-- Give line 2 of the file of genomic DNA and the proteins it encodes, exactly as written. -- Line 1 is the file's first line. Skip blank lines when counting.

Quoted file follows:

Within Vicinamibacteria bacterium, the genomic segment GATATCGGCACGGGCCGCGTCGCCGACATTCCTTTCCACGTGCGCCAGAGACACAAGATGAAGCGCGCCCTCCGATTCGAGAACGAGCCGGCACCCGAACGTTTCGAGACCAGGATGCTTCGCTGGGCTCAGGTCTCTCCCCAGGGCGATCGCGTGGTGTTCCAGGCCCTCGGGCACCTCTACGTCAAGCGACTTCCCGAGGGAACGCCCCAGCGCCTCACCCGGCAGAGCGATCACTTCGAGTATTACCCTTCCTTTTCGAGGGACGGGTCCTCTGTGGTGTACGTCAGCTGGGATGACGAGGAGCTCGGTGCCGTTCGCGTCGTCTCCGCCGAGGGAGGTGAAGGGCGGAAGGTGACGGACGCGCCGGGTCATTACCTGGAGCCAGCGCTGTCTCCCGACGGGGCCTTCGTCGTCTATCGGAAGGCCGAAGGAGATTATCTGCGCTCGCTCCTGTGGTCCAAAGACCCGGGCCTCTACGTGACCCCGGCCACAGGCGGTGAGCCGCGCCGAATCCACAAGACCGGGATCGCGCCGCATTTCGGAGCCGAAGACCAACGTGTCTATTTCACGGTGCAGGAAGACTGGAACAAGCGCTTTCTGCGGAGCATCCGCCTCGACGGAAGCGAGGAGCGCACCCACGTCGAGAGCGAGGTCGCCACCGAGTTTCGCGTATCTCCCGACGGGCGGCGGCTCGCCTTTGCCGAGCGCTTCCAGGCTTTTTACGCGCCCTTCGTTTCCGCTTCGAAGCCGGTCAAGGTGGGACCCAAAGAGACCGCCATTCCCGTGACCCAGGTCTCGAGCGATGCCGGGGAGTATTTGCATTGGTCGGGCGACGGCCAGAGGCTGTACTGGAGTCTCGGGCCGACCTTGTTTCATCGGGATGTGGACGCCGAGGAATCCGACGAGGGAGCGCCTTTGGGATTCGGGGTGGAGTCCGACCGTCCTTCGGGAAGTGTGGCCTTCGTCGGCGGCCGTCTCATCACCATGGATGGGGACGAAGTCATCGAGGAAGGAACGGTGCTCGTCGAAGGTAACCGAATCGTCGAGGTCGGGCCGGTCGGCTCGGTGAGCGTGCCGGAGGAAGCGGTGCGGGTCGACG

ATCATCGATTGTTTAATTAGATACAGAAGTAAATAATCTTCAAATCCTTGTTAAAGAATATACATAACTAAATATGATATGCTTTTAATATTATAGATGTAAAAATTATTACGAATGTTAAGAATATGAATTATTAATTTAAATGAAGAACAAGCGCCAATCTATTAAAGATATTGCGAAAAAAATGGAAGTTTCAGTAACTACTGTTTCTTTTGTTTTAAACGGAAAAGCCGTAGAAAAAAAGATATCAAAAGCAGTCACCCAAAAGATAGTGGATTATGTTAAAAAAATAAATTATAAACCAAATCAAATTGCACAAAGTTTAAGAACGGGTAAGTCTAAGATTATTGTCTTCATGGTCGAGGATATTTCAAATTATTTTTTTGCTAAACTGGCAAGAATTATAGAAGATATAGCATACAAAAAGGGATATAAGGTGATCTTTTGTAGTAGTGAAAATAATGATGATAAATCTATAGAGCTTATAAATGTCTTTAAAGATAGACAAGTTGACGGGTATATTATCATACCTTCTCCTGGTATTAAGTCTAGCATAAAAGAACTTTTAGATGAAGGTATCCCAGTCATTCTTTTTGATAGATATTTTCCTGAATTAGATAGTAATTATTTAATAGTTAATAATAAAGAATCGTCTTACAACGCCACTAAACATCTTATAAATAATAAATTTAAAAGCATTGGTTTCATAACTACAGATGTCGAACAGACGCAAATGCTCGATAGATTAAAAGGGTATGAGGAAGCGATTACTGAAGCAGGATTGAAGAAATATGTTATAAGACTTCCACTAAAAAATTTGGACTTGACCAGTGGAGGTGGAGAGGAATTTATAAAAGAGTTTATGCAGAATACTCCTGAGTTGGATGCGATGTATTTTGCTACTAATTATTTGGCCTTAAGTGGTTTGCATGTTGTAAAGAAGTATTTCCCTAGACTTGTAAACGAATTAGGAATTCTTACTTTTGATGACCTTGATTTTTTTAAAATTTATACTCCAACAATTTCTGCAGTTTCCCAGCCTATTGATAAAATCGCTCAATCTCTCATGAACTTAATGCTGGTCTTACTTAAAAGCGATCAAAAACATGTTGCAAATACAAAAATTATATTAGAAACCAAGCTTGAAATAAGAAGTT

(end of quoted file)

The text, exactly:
ATCATCGATTGTTTAATTAGATACAGAAGTAAATAATCTTCAAATCCTTGTTAAAGAATATACATAACTAAATATGATATGCTTTTAATATTATAGATGTAAAAATTATTACGAATGTTAAGAATATGAATTATTAATTTAAATGAAGAACAAGCGCCAATCTATTAAAGATATTGCGAAAAAAATGGAAGTTTCAGTAACTACTGTTTCTTTTGTTTTAAACGGAAAAGCCGTAGAAAAAAAGATATCAAAAGCAGTCACCCAAAAGATAGTGGATTATGTTAAAAAAATAAATTATAAACCAAATCAAATTGCACAAAGTTTAAGAACGGGTAAGTCTAAGATTATTGTCTTCATGGTCGAGGATATTTCAAATTATTTTTTTGCTAAACTGGCAAGAATTATAGAAGATATAGCATACAAAAAGGGATATAAGGTGATCTTTTGTAGTAGTGAAAATAATGATGATAAATCTATAGAGCTTATAAATGTCTTTAAAGATAGACAAGTTGACGGGTATATTATCATACCTTCTCCTGGTATTAAGTCTAGCATAAAAGAACTTTTAGATGAAGGTATCCCAGTCATTCTTTTTGATAGATATTTTCCTGAATTAGATAGTAATTATTTAATAGTTAATAATAAAGAATCGTCTTACAACGCCACTAAACATCTTATAAATAATAAATTTAAAAGCATTGGTTTCATAACTACAGATGTCGAACAGACGCAAATGCTCGATAGATTAAAAGGGTATGAGGAAGCGATTACTGAAGCAGGATTGAAGAAATATGTTATAAGACTTCCACTAAAAAATTTGGACTTGACCAGTGGAGGTGGAGAGGAATTTATAAAAGAGTTTATGCAGAATACTCCTGAGTTGGATGCGATGTATTTTGCTACTAATTATTTGGCCTTAAGTGGTTTGCATGTTGTAAAGAAGTATTTCCCTAGACTTGTAAACGAATTAGGAATTCTTACTTTTGATGACCTTGATTTTTTTAAAATTTATACTCCAACAATTTCTGCAGTTTCCCAGCCTATTGATAAAATCGCTCAATCTCTCATGAACTTAATGCTGGTCTTACTTAAAAGCGATCAAAAACATGTTGCAAATACAAAAATTATATTAGAAACCAAGCTTGAAATAAGAAGTT